|Prime Minister of Latvia|
22 January 2014 – 11 February 2016
|Preceded by||Valdis Dombrovskis|
|Succeeded by||Māris Kučinskis|
|Minister of Agriculture|
25 October 2011 – 22 January 2014
|Prime Minister||Valdis Dombrovskis|
|Preceded by||Jānis Dūklavs|
|Succeeded by||Jānis Dūklavs|
24 February 1951 |
Mežvidi, Soviet Union
|Political party||People's Party (1998–2011)
|Alma mater||University of Latvia
Latvian Academy of Sciences
Laimdota Straujuma (born 24 February 1951) is a Latvian economist who was the Prime Minister of Latvia from January 2014 to February 2016. Before her tenure as Prime Minister, she served as Minister of Agriculture from 2011 to 2014. She was the first woman to serve as the head of government of the country. After her resignation on 7 December 2015 she announced her intention to resume a seat in the Saeima.
Between October 2000 and 2006 Straujuma served as the Secretary of State of the Ministry for Agriculture. Between 2007 and 2010 she was the Secretary of State of the Ministry for Regional Development and Local Government. She was appointed as Minister of Agriculture on 25 October 2011.
On 5 January 2014 the Unity Party nominated Straujuma as a candidate for the post of Prime Minister following the resignation of Valdis Dombrovskis. The nomination was supported by Unity's coalition partners, the Reform Party and the National Alliance as well as the opposition Union of Greens and Farmers.
Following the 2014 Parliamentary Election, in which the Unity Party came in second, the President of Latvia Andris Bērziņš nominated Straujuma to lead the new government, which was approved by Saeima on 5 November 2014. Straujuma resigned on 7 December 2015.
On 7 December 2015, Straujuma resigned after a period of increasing disputes within the ruling coalition. As the country’s first female prime minister, her term lasted nearly two years and her tenure focused on strengthening national defence in the wake of the Russian annexation of Crimea. Media reports claimed Straujuma struggled to maintain cohesion within the coalition in the months preceding her resignation over the overwhelming issues of the European migrant crisis, teacher strikes and disagreement over strategy for State assistance to the debt-laden national airline Air Baltic. Reallocation of funds to ensure the country moved closer to NATO's 2% GDP defence spending requirement in light of the security situation helped make the 2016 budget controversial. The chairwoman of the Unity Party Solvita Āboltiņa criticised Straujuma’s alleged lack of authority. Straujuma upon her resignation stated that there was a need in the government for “new ideas, a new contribution and a new energy”. She personally recommended incumbent Interior Minister Rihards Kozlovskis as a successor. He later declined the role in an interview with Radio Latvia.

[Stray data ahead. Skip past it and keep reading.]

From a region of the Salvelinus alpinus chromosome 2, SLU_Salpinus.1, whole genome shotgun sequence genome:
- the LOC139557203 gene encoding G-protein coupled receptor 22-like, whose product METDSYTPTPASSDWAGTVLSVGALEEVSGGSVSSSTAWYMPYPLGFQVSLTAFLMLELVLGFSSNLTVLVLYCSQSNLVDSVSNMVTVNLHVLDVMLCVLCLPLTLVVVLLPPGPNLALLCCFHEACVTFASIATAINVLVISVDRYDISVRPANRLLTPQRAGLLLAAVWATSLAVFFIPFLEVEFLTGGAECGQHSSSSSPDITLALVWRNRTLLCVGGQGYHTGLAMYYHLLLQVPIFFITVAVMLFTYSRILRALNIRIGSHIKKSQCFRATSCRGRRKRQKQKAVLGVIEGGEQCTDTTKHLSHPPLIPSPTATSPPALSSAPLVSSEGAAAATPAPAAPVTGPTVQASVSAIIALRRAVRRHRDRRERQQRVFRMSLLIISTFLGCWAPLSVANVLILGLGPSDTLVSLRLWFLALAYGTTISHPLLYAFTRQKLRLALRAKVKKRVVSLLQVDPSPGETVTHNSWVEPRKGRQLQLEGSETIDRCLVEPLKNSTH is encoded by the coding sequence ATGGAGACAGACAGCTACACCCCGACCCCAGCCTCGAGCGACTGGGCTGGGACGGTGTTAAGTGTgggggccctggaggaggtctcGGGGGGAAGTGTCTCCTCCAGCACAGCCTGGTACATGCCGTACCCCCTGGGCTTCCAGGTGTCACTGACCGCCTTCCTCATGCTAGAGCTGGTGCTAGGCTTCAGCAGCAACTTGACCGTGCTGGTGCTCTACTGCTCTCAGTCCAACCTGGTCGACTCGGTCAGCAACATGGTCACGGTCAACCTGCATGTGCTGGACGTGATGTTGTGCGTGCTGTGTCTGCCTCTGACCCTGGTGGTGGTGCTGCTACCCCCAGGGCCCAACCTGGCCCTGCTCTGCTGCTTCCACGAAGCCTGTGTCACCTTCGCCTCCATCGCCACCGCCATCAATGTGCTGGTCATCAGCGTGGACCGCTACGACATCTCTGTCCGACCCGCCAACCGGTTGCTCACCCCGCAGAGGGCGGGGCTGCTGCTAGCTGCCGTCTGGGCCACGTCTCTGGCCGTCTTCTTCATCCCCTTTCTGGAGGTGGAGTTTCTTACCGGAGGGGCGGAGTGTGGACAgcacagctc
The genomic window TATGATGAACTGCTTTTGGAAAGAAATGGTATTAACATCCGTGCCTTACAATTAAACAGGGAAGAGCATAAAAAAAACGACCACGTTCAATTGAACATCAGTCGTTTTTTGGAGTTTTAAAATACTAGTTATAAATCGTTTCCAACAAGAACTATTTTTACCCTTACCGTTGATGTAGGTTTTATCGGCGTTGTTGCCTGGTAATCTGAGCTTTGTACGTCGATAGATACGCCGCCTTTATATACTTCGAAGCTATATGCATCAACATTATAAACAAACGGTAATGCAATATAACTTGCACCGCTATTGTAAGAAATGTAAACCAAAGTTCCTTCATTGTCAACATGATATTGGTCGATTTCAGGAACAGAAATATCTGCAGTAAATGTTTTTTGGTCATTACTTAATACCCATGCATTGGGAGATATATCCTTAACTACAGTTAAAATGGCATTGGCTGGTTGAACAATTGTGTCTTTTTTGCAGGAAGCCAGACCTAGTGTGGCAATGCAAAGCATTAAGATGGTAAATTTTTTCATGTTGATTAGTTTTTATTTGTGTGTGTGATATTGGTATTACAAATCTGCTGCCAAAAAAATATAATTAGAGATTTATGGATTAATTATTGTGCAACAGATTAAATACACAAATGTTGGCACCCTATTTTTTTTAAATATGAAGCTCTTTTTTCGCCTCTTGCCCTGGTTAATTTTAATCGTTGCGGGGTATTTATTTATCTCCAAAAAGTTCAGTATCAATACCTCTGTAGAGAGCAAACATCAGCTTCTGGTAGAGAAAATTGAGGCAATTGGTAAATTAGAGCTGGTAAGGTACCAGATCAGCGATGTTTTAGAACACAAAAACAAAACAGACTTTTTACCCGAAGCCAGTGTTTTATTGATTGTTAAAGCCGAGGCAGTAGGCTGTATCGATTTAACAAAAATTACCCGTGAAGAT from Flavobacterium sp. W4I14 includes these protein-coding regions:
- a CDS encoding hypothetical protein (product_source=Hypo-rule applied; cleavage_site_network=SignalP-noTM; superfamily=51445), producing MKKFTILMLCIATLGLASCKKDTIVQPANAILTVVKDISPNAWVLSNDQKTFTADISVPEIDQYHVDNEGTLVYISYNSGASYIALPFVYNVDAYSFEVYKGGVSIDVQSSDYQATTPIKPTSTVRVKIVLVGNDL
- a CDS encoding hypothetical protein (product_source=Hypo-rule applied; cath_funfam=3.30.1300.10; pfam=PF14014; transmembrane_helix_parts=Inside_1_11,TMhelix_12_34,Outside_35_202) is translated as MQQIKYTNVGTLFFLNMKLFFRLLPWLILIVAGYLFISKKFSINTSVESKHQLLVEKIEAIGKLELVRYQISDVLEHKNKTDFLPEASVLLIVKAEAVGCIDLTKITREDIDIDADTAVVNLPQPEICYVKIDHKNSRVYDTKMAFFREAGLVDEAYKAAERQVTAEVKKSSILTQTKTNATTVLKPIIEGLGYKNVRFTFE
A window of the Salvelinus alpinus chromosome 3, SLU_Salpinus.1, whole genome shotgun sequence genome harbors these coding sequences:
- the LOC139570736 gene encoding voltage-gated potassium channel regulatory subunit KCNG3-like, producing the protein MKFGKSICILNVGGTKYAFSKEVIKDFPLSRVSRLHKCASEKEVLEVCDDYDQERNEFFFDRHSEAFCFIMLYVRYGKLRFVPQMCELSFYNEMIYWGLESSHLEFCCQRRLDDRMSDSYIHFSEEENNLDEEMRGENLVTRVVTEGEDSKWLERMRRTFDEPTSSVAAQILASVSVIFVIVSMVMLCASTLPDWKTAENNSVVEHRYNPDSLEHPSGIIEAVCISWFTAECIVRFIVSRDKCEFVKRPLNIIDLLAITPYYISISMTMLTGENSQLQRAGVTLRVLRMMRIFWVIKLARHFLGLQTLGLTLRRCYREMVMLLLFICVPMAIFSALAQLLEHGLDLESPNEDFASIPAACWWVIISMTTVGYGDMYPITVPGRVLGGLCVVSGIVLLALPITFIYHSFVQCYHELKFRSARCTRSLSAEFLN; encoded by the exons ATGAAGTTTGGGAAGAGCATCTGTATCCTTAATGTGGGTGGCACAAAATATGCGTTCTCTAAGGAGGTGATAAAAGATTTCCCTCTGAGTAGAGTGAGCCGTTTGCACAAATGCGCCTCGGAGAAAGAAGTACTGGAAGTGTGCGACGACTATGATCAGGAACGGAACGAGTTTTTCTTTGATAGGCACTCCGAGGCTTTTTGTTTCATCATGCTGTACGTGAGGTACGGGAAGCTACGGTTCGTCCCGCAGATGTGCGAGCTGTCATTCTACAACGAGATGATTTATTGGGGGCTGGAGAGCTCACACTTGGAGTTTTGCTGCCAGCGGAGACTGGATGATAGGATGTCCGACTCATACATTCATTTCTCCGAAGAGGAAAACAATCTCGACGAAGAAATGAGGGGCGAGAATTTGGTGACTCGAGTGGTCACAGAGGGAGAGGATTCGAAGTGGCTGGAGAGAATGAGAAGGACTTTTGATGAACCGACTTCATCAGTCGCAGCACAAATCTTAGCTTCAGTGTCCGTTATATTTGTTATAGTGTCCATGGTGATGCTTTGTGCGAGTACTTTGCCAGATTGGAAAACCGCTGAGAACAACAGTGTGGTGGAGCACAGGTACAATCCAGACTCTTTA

- "Latvia gets first female prime minister". 22 January 2014. Retrieved 22 January 2014.
- "Government falls as Straujuma resigns". Public broadcasting of Latvia. 7 December 2015. Retrieved 7 December 2015.
- "Saeima izsaka uzticību Dombrovska trešajai valdībai" (in Latvian). Delfi. 25 October 2011. Retrieved 25 November 2011.
- "Premjera amatam virza Straujumu" (in Latvian). Delfi. 5 January 2014. Retrieved 6 January 2014.
- "New currency, new leader". The Economist. 2014-01-14. Retrieved 2014-01-10.
- "President nominates Straujuma to carry on". Public Broadcasting of Latvia. 2014-11-04. Retrieved 2014-11-05.
- "LSM / UPDATED (4 p.m.): Government falls as Straujuma resigns / Eng.lsm.lv". Retrieved 8 December 2015.
- Sputnik (7 December 2015). "Latvian Prime Minister Straujuma Resigns". Retrieved 8 December 2015.
- "Latvia's Prime Minister Laimdota Straujuma Steps Down". WSJ. 5 December 2015.
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